The lynchpin of Omar El Akkad’s striking debut is a woman who was named Sara T Chestnut, but in the opening pages of the novel we learn why she begins to call herself “Sarat”. “Sara ended with an impotent exhale, a fading ahh that disappeared into the air. Sarat snapped shut like a bear trap.” And it is the ruthless ferocity of her new name that defines her character as the tale progresses.
The book’s framing narrator is her nephew, Benjamin Chestnut, who tells us at the outset that he is part of the “Miraculous Generation”: those born between the start of the Second American Civil War in 2074 and its end in 2095. It’s a chilling notion but perhaps – in the weeks after the neo-Nazi violence in Charlottesville, Virginia – even more so than El Akkad intended.
This moment in history is either a very good or a very bad time for dystopias, depending on how you look at it. The Hugo Award-winning writer John Scalzi described the problem in a recent article for the Los Angeles Times:
How do science-fiction writers trying to build dystopias in their fiction compete with a real world where the United States government is actively denying climate change and threatening nuclear exchanges, where white nationalists stalk the halls of the White House and the president might be compromised by a foreign power? How does any science-fiction writer finesse that one?
On the other hand, the remarkable television adaptation of Margaret Atwood’s 1985 novel The Handmaid’s Tale gains an extra power from arriving at a time when women’s rights are visibly under threat. In the middle of August, the New Yorker asked: “Is America headed for a new kind of civil war?” More than one expert seemed to think the answer might be yes.
El Akkad is well equipped to speculate on the way in which our present predicaments might spark brutal conflict: he has seen those conflicts for himself. Born in Egypt, he grew up in Qatar before moving to Canada; as a journalist, he has reported on Afghanistan, Guantanamo Bay, the Arab spring in Egypt and the Black Lives Matter movement in Ferguson, Missouri. All of these situations inform American War as Sarat’s story develops and the America of the late 21st century cracks further and further apart.
The Second Civil War begins when the use of oil is outlawed – too late, however, to stop the vast internal migrations caused by climate change. Sarat’s native Louisiana all but disappears and the city of New Orleans is a drowned memory. Florida, too, vanishes beneath rising seas. When the “Mag” (Mississippi, Alabama and Georgia) breaks away to resist the domination of the government, the Free Southern States are undermined by splinter groups who fight the war according to their own rules.
Sarat’s rule is that of revenge. The war destroys her family piece by piece, and by the time she is in her teens she is a brutal, self-made soldier. She is an arresting figure: 6ft 5in and shaven-headed, recalling Game of Thrones’ Brienne of Tarth and The Girl with the Dragon Tattoo’s Lisbeth Salander – though unlike those characters, she is black. Racial and economic oppression, in this imagined future as now, are intertwined; her determination to bring down the forces ranged against her native land is a frightening evocation of the passions provoked by civil war. Retribution seems the only path. “For Sarat Chestnut, the calculus was simple,” El Akkad writes. “The enemy had violated her people, and for that she would violate the enemy. There could be no other way, she knew it. Blood can never be unspilled.”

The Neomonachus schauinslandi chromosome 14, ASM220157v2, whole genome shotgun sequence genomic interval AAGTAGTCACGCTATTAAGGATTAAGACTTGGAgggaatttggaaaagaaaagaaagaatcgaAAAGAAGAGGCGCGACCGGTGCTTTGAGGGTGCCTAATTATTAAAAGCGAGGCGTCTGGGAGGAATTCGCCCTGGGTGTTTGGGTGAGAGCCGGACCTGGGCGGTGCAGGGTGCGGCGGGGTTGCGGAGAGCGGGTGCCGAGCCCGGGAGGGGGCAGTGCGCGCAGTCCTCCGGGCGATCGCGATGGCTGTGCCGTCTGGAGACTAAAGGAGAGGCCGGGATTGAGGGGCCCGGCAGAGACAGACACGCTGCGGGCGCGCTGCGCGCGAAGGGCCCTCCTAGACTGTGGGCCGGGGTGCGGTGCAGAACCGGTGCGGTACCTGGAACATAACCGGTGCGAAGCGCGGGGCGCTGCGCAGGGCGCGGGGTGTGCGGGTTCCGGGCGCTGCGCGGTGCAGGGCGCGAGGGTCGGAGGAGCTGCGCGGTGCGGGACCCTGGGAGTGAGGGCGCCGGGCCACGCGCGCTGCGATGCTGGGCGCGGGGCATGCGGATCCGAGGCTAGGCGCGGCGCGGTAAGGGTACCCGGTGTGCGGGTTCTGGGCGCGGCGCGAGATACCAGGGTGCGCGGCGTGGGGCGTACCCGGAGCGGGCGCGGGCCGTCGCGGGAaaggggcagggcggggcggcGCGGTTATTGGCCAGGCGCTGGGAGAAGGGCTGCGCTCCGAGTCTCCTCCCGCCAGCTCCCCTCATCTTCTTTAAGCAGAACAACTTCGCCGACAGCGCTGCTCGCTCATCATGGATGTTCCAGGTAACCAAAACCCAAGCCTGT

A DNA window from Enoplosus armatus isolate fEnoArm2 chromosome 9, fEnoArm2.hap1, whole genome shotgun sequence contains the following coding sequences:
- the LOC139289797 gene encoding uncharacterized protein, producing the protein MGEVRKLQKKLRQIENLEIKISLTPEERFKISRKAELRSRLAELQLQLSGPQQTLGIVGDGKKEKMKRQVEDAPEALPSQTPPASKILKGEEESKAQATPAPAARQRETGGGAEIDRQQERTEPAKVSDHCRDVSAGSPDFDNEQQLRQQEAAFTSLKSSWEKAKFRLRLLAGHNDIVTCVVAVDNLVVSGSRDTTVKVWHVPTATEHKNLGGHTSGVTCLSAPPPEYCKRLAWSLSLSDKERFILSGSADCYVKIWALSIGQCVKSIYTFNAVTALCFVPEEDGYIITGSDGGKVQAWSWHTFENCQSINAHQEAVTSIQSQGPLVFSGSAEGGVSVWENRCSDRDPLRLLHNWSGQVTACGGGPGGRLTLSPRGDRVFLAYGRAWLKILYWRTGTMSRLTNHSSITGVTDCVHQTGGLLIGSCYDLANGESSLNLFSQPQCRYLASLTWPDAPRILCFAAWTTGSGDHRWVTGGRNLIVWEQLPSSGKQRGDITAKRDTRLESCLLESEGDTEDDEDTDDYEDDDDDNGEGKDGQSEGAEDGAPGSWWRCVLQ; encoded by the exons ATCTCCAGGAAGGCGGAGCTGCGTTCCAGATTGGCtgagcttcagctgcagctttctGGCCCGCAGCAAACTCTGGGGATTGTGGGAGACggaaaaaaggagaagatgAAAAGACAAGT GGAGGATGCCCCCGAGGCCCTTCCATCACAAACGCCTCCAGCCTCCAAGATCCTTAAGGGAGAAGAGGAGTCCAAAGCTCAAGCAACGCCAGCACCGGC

Sarat’s coldness can flatten her for the reader, however. She is close to her twin sister, but it’s a closeness described rather than truly felt. Sarat’s mother never quite comes alive; the tension between the two is the kind you see between almost any parent and teenager. The gift of a novelist is to make unimaginable situations imaginable; American War never bridges that emotional gulf.
But the book’s politics and its situation are all too believable, especially in the immediate aftermath of the violence in Charlottesville and the dramatic flooding of Houston, Texas. Sarat is moulded into a weapon by her circumstances. El Akkad uses names that recall the American Civil War, and especially the Confederacy, refashioning that conflict and that evil cause to fresh ends. Sarat’s name borrows that of Mary Chestnut, a diarist of the southern cause; there are men named Bragg commanding forces in both the real and the fictional war; men in the novel drink moonshine called “Joyful” – “Oh Be Joyful” was one of the names for hooch in the 19th-century conflict. But this new American war is a terrible one with global consequences, and it comes all to clearly to the mind’s eye.
Omar El Akkad
Picador, 333pp, £14.99
This article appears in the 06 Sep 2017 issue of the New Statesman, Corbyn’s next move